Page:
This would not be as bad as it seems if this did not have the 5-star rating system that accompanies the reviews and directly affects the product being sold. However, much like deleting authors' reviews of other authors, I think this does more good than harm.

Shoot The Messenger, Not The Manufacturer
The reviews are only connected to a product, not the party selling the product. And sometimes that review is incorrectly posted to a similar but different product. While there are products sold on behalf of the the manufacturer by Amazon, there are much more third-party sellers selling the same products.

While there are numerous reasons to blame the manufacturer (shoddy workmanship, a missing piece, etc.), many times the faults are because of the seller. Even when not, the seller should still be made aware that they are selling a bad product. A smart seller would then inspect their stock to avoid the same problem with future sales of that product.

Instead, Amazon gives them a feedback system, but that feedback system is not viewed from the product page, only the 5-star rating of the product is. What is worse is if you end up finding the feedback system, negative reviews can go unseen if there are tons of positive feedback piled on top (more on this below in 3rd Party Seller).

The Good
As I said before, Amazon has the best support I have ever dealt with. If you check my previous article on how to cheat them out of sales tax, you'll see one very huge reason why. I stated many of the great things in the first paragraph, so I won't reiterate. Instead, I'd rather give two more examples of their amazing support...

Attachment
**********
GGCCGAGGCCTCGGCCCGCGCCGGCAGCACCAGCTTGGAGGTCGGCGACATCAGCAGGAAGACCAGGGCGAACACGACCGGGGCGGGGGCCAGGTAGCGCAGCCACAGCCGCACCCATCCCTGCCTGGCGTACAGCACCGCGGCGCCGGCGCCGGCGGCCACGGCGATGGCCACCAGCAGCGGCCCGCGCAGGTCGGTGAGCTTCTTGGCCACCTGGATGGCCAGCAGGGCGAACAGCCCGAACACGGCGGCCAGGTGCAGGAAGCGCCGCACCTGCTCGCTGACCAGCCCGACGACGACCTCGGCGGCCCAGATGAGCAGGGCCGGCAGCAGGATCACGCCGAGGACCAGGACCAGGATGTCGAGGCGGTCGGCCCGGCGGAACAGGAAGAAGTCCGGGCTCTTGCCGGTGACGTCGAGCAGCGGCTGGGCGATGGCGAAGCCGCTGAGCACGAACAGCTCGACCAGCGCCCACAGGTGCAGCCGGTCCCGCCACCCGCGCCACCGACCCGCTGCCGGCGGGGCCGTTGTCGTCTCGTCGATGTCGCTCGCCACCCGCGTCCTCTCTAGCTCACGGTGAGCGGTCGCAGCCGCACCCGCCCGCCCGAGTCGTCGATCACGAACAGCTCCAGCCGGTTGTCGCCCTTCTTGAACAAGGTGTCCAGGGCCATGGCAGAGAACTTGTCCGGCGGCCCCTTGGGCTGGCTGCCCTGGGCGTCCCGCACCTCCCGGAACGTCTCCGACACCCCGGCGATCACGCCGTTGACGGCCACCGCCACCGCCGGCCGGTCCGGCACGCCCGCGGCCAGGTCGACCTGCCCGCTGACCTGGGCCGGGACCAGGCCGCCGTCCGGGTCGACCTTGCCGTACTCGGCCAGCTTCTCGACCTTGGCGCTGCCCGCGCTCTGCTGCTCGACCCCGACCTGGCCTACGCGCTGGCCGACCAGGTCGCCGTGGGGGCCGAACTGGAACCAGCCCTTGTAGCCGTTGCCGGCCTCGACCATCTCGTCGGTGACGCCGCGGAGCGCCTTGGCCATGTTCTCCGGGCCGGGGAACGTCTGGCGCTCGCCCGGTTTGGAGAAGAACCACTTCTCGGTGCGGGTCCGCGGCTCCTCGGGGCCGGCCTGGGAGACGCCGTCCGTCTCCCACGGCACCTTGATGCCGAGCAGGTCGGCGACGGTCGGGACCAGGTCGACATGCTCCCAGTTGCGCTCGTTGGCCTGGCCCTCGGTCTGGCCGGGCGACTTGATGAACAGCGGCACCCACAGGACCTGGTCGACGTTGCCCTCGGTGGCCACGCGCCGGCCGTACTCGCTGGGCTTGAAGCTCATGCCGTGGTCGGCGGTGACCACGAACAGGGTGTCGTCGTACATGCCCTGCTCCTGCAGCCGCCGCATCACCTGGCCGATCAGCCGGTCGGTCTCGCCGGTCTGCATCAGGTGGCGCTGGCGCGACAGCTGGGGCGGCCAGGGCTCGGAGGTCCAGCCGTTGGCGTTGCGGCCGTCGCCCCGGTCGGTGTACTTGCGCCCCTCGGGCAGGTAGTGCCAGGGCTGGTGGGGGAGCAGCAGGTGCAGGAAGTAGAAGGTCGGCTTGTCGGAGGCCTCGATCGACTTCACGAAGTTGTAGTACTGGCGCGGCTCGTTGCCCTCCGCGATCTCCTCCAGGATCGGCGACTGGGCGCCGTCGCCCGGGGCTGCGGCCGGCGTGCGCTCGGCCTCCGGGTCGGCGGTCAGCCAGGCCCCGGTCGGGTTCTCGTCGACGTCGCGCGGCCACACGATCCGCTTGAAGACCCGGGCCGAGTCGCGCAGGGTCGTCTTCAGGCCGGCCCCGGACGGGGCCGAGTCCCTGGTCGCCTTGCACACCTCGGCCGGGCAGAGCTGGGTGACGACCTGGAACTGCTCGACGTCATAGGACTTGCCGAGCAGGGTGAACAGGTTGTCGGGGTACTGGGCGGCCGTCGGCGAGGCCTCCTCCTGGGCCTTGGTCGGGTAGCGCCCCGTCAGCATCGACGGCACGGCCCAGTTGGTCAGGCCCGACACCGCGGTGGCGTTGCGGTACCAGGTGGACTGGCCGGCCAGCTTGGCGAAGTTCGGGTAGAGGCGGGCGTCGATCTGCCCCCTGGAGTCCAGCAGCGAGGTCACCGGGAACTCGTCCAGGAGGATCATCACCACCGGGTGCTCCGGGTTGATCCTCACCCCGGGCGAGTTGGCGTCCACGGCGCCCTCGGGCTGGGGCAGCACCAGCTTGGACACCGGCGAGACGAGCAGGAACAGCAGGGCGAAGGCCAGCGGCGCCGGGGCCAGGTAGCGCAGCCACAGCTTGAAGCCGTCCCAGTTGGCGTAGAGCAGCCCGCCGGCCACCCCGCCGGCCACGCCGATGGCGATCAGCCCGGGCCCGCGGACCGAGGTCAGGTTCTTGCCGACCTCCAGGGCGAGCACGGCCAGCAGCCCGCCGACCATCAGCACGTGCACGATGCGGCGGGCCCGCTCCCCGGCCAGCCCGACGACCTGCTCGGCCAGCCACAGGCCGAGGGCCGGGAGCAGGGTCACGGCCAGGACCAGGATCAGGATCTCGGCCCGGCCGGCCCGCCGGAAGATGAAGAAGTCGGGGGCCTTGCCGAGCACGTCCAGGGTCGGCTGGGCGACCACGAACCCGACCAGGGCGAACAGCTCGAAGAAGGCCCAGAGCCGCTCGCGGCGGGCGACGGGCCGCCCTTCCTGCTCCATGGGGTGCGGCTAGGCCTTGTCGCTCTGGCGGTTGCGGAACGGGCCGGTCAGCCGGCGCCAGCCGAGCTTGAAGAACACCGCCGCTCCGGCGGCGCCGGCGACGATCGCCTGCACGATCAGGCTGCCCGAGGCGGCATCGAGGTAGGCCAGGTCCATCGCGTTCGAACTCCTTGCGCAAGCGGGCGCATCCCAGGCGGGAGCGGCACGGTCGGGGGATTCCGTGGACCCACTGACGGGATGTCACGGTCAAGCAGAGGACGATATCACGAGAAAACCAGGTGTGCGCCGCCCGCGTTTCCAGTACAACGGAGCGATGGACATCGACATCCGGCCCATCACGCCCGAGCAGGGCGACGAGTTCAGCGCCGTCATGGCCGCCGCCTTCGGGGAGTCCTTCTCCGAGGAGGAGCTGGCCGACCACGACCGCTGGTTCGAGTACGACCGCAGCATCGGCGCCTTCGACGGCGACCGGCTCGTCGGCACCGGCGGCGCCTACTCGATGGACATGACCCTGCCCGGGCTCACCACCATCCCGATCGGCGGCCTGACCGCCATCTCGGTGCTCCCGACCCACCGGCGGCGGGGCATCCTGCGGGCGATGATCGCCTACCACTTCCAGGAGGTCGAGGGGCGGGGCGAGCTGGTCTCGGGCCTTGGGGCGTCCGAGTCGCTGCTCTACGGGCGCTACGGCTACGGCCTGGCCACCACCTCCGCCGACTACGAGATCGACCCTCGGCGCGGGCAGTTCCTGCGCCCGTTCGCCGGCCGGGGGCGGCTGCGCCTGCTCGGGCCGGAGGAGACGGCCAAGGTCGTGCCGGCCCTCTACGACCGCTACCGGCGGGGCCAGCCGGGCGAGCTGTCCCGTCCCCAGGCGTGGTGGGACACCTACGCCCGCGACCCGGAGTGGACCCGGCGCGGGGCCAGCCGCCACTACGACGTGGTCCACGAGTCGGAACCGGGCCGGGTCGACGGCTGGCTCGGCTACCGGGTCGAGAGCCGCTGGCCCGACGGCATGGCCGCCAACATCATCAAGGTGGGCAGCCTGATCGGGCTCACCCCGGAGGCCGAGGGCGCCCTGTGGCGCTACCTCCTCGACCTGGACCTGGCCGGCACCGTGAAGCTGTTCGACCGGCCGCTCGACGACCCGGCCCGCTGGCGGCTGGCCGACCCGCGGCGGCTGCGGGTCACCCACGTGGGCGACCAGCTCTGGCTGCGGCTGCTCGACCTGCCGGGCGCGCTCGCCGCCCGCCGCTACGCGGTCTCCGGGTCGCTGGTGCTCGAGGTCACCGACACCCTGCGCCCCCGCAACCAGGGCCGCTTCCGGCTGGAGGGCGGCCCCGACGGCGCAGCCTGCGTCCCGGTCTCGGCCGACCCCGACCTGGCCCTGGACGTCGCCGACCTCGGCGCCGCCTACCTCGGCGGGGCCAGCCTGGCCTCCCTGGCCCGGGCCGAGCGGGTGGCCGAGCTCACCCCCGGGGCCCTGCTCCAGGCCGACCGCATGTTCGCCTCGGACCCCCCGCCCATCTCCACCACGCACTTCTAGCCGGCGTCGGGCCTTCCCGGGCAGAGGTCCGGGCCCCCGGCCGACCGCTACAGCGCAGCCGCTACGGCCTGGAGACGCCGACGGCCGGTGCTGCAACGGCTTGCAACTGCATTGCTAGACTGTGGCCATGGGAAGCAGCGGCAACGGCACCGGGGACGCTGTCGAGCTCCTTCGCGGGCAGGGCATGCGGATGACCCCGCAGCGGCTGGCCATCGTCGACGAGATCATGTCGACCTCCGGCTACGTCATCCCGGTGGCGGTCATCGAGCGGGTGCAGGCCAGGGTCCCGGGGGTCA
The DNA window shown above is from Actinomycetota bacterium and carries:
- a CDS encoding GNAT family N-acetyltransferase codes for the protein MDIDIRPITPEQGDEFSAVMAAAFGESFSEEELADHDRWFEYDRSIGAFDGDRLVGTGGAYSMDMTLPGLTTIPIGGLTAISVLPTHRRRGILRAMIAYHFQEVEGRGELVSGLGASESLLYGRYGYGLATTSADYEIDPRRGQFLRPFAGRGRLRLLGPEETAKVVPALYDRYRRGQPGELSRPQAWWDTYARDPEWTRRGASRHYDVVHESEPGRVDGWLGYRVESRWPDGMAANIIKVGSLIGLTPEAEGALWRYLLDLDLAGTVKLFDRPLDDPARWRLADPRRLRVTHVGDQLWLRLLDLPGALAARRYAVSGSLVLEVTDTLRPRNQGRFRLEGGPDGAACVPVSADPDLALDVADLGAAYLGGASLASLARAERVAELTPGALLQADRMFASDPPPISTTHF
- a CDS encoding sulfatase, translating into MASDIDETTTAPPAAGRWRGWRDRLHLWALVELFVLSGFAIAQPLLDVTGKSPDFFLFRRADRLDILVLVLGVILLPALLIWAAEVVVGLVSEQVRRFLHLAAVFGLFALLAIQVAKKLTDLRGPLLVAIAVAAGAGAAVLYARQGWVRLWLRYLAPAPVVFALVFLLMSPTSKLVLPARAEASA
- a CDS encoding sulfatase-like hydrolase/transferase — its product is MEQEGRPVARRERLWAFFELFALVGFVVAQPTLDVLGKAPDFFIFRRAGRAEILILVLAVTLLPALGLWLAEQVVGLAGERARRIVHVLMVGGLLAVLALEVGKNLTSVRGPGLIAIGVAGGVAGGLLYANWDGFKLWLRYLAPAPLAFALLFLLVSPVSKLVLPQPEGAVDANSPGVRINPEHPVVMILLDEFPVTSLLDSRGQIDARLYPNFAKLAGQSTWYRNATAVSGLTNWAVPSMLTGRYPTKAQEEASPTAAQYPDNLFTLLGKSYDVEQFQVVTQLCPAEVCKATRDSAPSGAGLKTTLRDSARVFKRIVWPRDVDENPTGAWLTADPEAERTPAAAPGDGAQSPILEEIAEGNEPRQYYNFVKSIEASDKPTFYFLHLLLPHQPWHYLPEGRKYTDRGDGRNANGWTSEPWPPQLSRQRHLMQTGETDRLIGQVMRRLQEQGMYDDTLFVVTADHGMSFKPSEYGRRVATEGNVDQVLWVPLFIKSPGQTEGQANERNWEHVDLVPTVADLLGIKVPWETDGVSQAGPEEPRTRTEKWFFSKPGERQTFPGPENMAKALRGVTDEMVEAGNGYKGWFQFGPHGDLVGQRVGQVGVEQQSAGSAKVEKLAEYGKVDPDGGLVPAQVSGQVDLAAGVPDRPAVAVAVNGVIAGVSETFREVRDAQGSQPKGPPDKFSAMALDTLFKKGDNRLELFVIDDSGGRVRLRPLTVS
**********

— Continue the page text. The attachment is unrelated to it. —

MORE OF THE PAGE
The Callings
About a day ago I purchased a few items from Amazon, all computer parts for a new build. There was a big issue that occurred with two of my items (more on this below in 3rd Party Seller) that I was irate over. I called Amazon to complain and have something done about it.

India Support 
I presume the person I reached was from India (the accent is what makes me presume, and the fact that outsourcing is most common to give to India or Asian countries). I talked for an hour explaining that I was not going to get off the phone until I was either given some sort of compensation, or the seller of the items was given harsh consequences. The support ended up giving me a $30 credit (for two items) since if I now bought the items from a different seller would cost me at least $100 (apparently they can only give up to $30...).

US Support - Part I